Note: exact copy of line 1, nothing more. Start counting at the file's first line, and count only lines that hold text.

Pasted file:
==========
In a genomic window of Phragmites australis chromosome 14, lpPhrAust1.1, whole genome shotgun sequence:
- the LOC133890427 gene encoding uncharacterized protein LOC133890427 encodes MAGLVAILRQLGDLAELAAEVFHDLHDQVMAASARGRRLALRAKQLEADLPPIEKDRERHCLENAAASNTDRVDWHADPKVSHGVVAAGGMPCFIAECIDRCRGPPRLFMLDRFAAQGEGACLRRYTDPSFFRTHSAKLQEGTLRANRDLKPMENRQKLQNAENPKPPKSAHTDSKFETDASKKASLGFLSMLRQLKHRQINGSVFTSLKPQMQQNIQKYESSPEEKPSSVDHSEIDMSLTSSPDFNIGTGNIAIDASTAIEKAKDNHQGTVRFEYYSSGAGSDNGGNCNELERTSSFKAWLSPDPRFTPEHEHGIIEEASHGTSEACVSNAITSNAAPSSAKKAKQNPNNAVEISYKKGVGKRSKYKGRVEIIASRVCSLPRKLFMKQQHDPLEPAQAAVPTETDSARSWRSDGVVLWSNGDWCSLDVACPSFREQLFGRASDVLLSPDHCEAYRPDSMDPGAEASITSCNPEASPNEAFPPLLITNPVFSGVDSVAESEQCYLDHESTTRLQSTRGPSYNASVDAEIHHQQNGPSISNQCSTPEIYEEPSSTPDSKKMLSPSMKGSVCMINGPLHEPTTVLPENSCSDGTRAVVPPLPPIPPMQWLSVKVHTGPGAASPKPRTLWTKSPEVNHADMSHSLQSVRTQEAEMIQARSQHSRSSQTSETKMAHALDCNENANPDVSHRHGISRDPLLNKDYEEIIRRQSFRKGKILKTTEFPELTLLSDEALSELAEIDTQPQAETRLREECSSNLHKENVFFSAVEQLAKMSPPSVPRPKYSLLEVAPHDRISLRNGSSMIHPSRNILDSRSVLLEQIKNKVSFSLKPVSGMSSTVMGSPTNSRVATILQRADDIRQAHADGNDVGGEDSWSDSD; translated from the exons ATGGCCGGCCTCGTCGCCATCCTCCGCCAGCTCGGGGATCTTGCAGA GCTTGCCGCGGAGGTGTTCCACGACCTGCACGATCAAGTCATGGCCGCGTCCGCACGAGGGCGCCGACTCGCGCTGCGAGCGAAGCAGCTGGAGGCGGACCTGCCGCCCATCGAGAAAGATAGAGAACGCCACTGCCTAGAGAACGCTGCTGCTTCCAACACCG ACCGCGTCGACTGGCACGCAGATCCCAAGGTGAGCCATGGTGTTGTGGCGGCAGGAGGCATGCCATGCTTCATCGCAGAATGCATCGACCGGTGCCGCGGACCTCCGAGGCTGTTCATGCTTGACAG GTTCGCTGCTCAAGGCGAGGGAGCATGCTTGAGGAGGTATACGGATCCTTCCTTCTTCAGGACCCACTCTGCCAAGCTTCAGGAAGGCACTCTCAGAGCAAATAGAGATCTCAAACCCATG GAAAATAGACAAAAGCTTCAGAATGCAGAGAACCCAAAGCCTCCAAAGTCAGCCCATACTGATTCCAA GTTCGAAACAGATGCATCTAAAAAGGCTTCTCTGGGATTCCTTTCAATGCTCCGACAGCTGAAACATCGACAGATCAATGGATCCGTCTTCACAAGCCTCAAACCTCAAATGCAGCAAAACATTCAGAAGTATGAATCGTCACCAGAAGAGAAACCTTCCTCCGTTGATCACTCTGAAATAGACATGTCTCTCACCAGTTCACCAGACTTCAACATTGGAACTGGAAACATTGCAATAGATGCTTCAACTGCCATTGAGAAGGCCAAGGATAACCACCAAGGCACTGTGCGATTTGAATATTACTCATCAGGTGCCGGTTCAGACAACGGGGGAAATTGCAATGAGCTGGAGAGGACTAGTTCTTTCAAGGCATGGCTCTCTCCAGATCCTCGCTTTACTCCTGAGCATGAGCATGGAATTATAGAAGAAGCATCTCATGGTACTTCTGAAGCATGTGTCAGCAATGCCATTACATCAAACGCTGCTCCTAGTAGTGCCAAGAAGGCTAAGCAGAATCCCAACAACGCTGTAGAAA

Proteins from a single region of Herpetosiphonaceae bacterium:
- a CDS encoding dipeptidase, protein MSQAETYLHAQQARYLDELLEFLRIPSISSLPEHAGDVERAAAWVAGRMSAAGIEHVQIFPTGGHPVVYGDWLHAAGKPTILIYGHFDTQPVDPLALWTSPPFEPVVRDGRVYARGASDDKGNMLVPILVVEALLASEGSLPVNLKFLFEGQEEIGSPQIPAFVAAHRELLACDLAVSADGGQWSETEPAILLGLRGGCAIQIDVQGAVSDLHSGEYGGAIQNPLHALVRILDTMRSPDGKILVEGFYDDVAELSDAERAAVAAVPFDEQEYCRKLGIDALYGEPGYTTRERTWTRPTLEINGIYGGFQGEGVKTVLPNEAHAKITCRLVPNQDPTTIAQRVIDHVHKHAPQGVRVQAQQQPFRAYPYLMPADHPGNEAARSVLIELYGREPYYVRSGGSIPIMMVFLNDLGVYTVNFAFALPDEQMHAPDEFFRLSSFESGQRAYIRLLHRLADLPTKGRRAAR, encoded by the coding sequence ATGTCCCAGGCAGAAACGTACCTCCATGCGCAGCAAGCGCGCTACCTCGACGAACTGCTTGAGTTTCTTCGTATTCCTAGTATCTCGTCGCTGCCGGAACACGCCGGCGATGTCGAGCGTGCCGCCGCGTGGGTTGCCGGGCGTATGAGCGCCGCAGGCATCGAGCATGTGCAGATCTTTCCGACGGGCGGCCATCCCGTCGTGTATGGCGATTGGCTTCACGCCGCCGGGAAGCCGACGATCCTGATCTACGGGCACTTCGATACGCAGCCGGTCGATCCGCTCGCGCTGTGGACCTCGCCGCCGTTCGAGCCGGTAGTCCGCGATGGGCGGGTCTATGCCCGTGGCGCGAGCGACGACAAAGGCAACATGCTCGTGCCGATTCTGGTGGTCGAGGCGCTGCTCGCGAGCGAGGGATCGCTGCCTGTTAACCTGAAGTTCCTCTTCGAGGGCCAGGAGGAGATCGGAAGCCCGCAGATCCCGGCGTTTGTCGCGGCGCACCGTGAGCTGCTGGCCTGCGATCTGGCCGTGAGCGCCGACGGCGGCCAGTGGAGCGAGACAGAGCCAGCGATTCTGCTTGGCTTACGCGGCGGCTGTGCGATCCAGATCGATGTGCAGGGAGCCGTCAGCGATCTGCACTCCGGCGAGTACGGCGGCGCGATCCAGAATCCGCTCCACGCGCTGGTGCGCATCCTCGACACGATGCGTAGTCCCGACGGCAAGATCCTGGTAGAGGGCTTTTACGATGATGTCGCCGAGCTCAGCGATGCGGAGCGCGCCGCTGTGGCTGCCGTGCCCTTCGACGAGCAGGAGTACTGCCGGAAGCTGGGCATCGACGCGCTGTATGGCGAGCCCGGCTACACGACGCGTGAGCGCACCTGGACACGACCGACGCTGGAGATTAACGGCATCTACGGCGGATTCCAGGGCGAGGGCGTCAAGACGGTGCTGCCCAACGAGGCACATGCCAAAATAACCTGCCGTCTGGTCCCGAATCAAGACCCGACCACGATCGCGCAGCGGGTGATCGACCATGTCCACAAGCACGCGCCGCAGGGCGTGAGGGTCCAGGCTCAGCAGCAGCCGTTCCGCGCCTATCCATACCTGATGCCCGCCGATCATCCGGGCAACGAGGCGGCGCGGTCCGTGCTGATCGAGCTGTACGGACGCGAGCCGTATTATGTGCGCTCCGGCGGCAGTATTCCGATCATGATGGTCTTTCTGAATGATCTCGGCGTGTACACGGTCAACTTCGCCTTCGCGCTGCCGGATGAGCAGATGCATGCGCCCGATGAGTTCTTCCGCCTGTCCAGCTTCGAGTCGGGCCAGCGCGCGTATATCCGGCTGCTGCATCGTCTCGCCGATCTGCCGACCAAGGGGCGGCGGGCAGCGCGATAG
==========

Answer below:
In a genomic window of Phragmites australis chromosome 14, lpPhrAust1.1, whole genome shotgun sequence: